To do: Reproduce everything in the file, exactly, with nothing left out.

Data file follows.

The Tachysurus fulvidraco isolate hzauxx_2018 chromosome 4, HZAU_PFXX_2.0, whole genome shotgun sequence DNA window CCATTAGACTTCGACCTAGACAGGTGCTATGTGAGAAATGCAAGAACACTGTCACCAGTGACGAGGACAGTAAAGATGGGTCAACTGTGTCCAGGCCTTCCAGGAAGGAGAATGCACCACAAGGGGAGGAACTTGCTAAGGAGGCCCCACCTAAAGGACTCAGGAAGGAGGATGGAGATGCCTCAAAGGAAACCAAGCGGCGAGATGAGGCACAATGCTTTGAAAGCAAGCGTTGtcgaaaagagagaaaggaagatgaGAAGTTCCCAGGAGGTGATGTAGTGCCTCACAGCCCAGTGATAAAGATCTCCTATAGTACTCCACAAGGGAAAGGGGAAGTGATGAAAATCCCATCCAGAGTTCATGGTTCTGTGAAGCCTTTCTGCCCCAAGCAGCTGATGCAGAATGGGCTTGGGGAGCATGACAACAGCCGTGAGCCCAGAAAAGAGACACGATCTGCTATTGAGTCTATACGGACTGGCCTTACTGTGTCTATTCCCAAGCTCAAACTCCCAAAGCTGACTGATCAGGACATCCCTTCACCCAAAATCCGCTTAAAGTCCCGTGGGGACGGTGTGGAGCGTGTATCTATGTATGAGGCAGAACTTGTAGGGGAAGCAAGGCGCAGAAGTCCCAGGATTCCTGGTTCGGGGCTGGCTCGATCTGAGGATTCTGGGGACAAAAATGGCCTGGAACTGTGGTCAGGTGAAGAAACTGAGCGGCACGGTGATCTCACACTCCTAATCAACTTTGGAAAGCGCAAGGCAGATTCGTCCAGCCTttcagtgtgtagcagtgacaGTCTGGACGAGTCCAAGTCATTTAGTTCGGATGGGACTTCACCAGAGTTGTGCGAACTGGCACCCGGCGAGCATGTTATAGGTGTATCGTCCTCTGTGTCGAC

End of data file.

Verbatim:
The Tachysurus fulvidraco isolate hzauxx_2018 chromosome 4, HZAU_PFXX_2.0, whole genome shotgun sequence DNA window CCATTAGACTTCGACCTAGACAGGTGCTATGTGAGAAATGCAAGAACACTGTCACCAGTGACGAGGACAGTAAAGATGGGTCAACTGTGTCCAGGCCTTCCAGGAAGGAGAATGCACCACAAGGGGAGGAACTTGCTAAGGAGGCCCCACCTAAAGGACTCAGGAAGGAGGATGGAGATGCCTCAAAGGAAACCAAGCGGCGAGATGAGGCACAATGCTTTGAAAGCAAGCGTTGtcgaaaagagagaaaggaagatgaGAAGTTCCCAGGAGGTGATGTAGTGCCTCACAGCCCAGTGATAAAGATCTCCTATAGTACTCCACAAGGGAAAGGGGAAGTGATGAAAATCCCATCCAGAGTTCATGGTTCTGTGAAGCCTTTCTGCCCCAAGCAGCTGATGCAGAATGGGCTTGGGGAGCATGACAACAGCCGTGAGCCCAGAAAAGAGACACGATCTGCTATTGAGTCTATACGGACTGGCCTTACTGTGTCTATTCCCAAGCTCAAACTCCCAAAGCTGACTGATCAGGACATCCCTTCACCCAAAATCCGCTTAAAGTCCCGTGGGGACGGTGTGGAGCGTGTATCTATGTATGAGGCAGAACTTGTAGGGGAAGCAAGGCGCAGAAGTCCCAGGATTCCTGGTTCGGGGCTGGCTCGATCTGAGGATTCTGGGGACAAAAATGGCCTGGAACTGTGGTCAGGTGAAGAAACTGAGCGGCACGGTGATCTCACACTCCTAATCAACTTTGGAAAGCGCAAGGCAGATTCGTCCAGCCTttcagtgtgtagcagtgacaGTCTGGACGAGTCCAAGTCATTTAGTTCGGATGGGACTTCACCAGAGTTGTGCGAACTGGCACCCGGCGAGCATGTTATAGGTGTATCGTCCTCTGTGTCGAC